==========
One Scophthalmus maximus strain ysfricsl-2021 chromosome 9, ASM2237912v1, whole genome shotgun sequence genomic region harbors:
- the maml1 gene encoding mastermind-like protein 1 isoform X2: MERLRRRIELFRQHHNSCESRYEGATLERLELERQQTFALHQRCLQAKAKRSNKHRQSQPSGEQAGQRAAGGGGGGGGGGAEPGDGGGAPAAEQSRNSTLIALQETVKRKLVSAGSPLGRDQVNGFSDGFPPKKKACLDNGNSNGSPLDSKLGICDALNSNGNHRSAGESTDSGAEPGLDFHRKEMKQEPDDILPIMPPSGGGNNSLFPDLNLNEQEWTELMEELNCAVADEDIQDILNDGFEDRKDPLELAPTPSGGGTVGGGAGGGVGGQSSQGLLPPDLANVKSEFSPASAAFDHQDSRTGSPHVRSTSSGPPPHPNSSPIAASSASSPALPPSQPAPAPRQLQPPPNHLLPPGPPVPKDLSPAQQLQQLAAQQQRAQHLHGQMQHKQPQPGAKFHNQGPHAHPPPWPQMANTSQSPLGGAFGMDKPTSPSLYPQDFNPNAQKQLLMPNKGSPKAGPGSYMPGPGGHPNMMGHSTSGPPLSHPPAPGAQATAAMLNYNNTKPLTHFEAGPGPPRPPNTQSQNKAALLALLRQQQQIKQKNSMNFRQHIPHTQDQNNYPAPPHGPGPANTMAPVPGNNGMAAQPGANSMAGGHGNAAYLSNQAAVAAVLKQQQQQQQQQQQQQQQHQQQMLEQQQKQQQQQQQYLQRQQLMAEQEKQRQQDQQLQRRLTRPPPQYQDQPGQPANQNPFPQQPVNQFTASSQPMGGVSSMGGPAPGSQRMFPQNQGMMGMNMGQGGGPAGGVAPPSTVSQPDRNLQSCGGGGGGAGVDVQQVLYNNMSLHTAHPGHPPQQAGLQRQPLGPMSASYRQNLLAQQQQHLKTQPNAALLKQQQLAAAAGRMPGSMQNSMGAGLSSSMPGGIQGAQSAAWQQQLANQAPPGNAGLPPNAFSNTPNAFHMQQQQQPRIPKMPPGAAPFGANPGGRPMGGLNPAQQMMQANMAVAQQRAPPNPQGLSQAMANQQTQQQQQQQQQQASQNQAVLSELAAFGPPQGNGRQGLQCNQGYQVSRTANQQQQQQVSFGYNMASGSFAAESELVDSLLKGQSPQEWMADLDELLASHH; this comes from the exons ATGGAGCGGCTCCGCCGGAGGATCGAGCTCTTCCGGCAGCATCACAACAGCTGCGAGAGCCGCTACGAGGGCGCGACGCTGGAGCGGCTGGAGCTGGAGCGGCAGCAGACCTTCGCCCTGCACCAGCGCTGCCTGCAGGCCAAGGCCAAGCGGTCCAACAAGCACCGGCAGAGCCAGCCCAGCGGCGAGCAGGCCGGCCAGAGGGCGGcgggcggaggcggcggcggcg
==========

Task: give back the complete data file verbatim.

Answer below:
One Scophthalmus maximus strain ysfricsl-2021 chromosome 9, ASM2237912v1, whole genome shotgun sequence genomic region harbors:
- the maml1 gene encoding mastermind-like protein 1 isoform X2: MERLRRRIELFRQHHNSCESRYEGATLERLELERQQTFALHQRCLQAKAKRSNKHRQSQPSGEQAGQRAAGGGGGGGGGGAEPGDGGGAPAAEQSRNSTLIALQETVKRKLVSAGSPLGRDQVNGFSDGFPPKKKACLDNGNSNGSPLDSKLGICDALNSNGNHRSAGESTDSGAEPGLDFHRKEMKQEPDDILPIMPPSGGGNNSLFPDLNLNEQEWTELMEELNCAVADEDIQDILNDGFEDRKDPLELAPTPSGGGTVGGGAGGGVGGQSSQGLLPPDLANVKSEFSPASAAFDHQDSRTGSPHVRSTSSGPPPHPNSSPIAASSASSPALPPSQPAPAPRQLQPPPNHLLPPGPPVPKDLSPAQQLQQLAAQQQRAQHLHGQMQHKQPQPGAKFHNQGPHAHPPPWPQMANTSQSPLGGAFGMDKPTSPSLYPQDFNPNAQKQLLMPNKGSPKAGPGSYMPGPGGHPNMMGHSTSGPPLSHPPAPGAQATAAMLNYNNTKPLTHFEAGPGPPRPPNTQSQNKAALLALLRQQQQIKQKNSMNFRQHIPHTQDQNNYPAPPHGPGPANTMAPVPGNNGMAAQPGANSMAGGHGNAAYLSNQAAVAAVLKQQQQQQQQQQQQQQQHQQQMLEQQQKQQQQQQQYLQRQQLMAEQEKQRQQDQQLQRRLTRPPPQYQDQPGQPANQNPFPQQPVNQFTASSQPMGGVSSMGGPAPGSQRMFPQNQGMMGMNMGQGGGPAGGVAPPSTVSQPDRNLQSCGGGGGGAGVDVQQVLYNNMSLHTAHPGHPPQQAGLQRQPLGPMSASYRQNLLAQQQQHLKTQPNAALLKQQQLAAAAGRMPGSMQNSMGAGLSSSMPGGIQGAQSAAWQQQLANQAPPGNAGLPPNAFSNTPNAFHMQQQQQPRIPKMPPGAAPFGANPGGRPMGGLNPAQQMMQANMAVAQQRAPPNPQGLSQAMANQQTQQQQQQQQQQASQNQAVLSELAAFGPPQGNGRQGLQCNQGYQVSRTANQQQQQQVSFGYNMASGSFAAESELVDSLLKGQSPQEWMADLDELLASHH; this comes from the exons ATGGAGCGGCTCCGCCGGAGGATCGAGCTCTTCCGGCAGCATCACAACAGCTGCGAGAGCCGCTACGAGGGCGCGACGCTGGAGCGGCTGGAGCTGGAGCGGCAGCAGACCTTCGCCCTGCACCAGCGCTGCCTGCAGGCCAAGGCCAAGCGGTCCAACAAGCACCGGCAGAGCCAGCCCAGCGGCGAGCAGGCCGGCCAGAGGGCGGcgggcggaggcggcggcggcg